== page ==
Think back to bygone years before 15% of American adults were using online dating sites and/or mobile dating apps, you might be able to remember there was a point in time where the available women in your preferred radius were not displayed on a platter for your choosing.
It was during these dark, archaic, times where, after bravely approaching a lady you fancy face-to-face, you had to physically write her number down — which was oddly always on some obscure torn sheet of paper — then call her and have an authentic conversation with her.
In the days of memes, GIFs, and emojis, you don’t have to say a word, or letter for that matter, to shoot your shot. In fact, you can literally send a picture of NBA sharp-shooter Stephen Curry actually shooting a shot, rather than shooting a shot yourself.
It was this dreaded phone call that separated the men from the boys; the smooth-talkers from the nervous wrecks; the intellects from the dull.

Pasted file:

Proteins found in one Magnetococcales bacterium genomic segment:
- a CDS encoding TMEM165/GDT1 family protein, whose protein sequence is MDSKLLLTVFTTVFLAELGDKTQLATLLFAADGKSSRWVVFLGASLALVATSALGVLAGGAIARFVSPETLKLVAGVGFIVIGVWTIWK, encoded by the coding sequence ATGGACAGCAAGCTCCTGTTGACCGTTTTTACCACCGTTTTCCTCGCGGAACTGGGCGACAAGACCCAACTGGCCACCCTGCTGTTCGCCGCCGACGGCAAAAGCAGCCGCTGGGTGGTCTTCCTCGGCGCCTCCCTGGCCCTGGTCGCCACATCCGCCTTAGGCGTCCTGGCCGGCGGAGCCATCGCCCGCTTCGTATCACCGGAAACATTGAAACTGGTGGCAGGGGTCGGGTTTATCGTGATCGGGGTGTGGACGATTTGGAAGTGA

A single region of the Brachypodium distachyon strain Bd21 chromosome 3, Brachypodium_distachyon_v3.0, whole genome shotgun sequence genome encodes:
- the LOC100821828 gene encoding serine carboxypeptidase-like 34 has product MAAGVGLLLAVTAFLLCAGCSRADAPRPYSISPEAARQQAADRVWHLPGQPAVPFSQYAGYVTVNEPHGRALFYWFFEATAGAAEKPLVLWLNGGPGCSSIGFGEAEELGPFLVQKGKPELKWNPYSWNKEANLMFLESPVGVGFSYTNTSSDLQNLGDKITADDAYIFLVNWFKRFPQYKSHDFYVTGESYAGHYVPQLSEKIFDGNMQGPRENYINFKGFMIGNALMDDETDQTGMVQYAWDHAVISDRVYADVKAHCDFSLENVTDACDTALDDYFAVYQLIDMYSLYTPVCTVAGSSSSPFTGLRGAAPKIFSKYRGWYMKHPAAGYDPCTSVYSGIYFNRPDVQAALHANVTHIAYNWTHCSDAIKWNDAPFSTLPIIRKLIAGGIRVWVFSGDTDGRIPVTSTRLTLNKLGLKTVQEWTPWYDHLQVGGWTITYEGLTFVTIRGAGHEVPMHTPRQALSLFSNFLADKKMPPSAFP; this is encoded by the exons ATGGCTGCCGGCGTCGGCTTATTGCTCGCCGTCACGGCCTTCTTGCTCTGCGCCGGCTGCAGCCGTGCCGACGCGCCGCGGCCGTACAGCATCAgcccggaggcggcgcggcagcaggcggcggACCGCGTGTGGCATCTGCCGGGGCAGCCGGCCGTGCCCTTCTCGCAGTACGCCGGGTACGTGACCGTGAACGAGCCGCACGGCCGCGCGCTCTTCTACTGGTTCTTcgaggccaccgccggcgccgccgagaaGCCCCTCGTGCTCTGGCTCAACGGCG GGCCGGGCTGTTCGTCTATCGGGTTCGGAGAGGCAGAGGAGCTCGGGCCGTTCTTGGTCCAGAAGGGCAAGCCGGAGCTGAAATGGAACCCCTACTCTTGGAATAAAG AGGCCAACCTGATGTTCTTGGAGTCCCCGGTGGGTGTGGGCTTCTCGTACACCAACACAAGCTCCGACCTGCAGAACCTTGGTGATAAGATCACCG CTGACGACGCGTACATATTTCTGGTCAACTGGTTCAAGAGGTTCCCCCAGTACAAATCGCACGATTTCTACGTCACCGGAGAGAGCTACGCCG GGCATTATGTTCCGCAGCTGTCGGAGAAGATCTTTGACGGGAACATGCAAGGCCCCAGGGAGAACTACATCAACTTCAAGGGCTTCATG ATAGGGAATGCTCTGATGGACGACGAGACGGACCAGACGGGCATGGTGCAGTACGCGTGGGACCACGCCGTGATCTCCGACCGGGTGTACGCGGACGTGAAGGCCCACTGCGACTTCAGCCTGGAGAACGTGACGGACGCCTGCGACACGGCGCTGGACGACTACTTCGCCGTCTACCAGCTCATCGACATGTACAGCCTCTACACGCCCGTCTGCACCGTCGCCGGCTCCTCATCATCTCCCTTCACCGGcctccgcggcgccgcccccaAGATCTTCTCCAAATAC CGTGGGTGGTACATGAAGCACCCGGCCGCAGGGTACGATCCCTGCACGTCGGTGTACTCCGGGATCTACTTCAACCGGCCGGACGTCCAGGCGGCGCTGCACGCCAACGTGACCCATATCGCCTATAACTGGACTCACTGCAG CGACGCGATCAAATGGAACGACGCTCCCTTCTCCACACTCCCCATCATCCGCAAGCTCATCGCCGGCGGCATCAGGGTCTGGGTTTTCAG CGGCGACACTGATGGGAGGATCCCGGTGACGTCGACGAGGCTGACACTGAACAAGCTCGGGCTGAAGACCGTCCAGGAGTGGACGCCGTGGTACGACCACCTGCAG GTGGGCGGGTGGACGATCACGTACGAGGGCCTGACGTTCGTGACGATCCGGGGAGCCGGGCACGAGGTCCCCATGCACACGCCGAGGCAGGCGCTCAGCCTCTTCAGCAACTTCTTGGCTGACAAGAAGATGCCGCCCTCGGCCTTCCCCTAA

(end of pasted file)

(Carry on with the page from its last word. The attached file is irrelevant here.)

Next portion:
It gave a chance for true intimacy to grow and really showed who cared, because no one really has time to sit around and make phone calls.
With 22% of young adults now on mobile dating apps, compared to just 5% just two years earlier and 2% of older adults having tried it-double the 6% reported back in 2013, one would think the art of making her like you over the phone was done.
Well, fear no more.
The new dating app, Hotline recognized this void in the dating game, and decided to bring back the phone call by forcing users to, after matching, call and not message as the first form of communication.
Hotline does have a messaging function, but it’s only enabled once you call the user you’re trying to court. They also only allow three matches, which was designed to encourage more intimate communication.
It’s only available in New York for now and costs $9 per month.
With the dating app industry now gaining approximately $2 billion in revenue each year it was only a matter of time before a new wave of innovation hit. And maybe this is it.